Sumary of Study finds calcium precisely directs blood flow in the brain:
- Instead, the brain relies on the hundreds of miles of blood vessels within it to supply fresh energy via the blood.
- Yet, how the brain expresses a need for more energy during increased activity and then directs its blood supply to specific hot spots was, until now, poorly understood.
- Now, University of Maryland School of Medicine and University of Vermont researchers have shown how the brain communicates to blood vessels when in need of energy, and how these blood vessels respond by relaxing or constricting to direct blood flow to specific brain regions.
- In their new paper, published on July 21 in Science Advances, the researchers say that understanding how the brain directs energy to itself in intricate detail can help determine what goes wrong in conditions like Alzheimer’s disease and dementia, where faulty blood flow is a predictor for cognitive impairment.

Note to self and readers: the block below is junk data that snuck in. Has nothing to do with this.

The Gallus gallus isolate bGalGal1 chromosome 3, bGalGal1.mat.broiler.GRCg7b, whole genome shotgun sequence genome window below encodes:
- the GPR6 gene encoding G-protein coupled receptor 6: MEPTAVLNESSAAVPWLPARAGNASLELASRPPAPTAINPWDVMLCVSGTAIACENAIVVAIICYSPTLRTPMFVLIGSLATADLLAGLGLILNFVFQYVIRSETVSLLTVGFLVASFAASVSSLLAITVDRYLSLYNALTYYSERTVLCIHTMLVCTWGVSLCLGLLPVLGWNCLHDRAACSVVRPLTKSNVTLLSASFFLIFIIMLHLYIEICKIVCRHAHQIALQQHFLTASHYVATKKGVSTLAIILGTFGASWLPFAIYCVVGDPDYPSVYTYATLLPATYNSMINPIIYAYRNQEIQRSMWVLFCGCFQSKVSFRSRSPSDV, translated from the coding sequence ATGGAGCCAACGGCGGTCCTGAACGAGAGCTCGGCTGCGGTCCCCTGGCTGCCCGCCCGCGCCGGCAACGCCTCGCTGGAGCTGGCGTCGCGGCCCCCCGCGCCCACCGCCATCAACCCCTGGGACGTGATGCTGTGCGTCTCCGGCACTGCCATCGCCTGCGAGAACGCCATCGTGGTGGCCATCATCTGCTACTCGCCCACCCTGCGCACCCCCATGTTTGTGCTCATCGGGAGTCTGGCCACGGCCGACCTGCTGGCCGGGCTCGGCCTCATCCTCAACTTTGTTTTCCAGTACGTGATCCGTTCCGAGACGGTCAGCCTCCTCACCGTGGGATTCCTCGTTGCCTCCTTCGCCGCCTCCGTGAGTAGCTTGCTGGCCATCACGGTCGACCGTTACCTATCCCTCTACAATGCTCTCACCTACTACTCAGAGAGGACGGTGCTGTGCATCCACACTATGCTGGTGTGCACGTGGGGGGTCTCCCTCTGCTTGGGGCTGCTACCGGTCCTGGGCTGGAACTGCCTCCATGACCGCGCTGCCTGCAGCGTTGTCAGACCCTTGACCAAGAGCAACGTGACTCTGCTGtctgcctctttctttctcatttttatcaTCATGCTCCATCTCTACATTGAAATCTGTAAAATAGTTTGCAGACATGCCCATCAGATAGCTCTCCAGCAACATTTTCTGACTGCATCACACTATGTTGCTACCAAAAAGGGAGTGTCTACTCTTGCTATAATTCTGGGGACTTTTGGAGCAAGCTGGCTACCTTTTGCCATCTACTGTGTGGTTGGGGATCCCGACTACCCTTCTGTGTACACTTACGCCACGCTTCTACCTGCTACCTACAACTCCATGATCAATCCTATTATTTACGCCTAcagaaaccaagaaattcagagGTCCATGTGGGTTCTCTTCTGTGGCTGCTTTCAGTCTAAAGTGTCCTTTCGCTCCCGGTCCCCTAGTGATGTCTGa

- Large arteries feed medium-sized vessels known as arterioles that then feed even tinier capillaries — so small that only a single blood cell can pass through at once.
- In a 2017 Nature Neuroscience paper, the researchers showed that electrical pulses coursing through the capillaries direct blood flow from the medium-sized arterioles supplying large regions of the brain.
- For this latest paper, the team wanted to study the fine-tuning of blood as it flows through the capillaries to precisely regulate energy supply to tiny regions in the brain.
- “There seem to be two mechanisms working in tandem to ensure that energy in the form of blood makes it to specific regions of the brain: one broad and the other precise,” says Thomas Longden, Ph.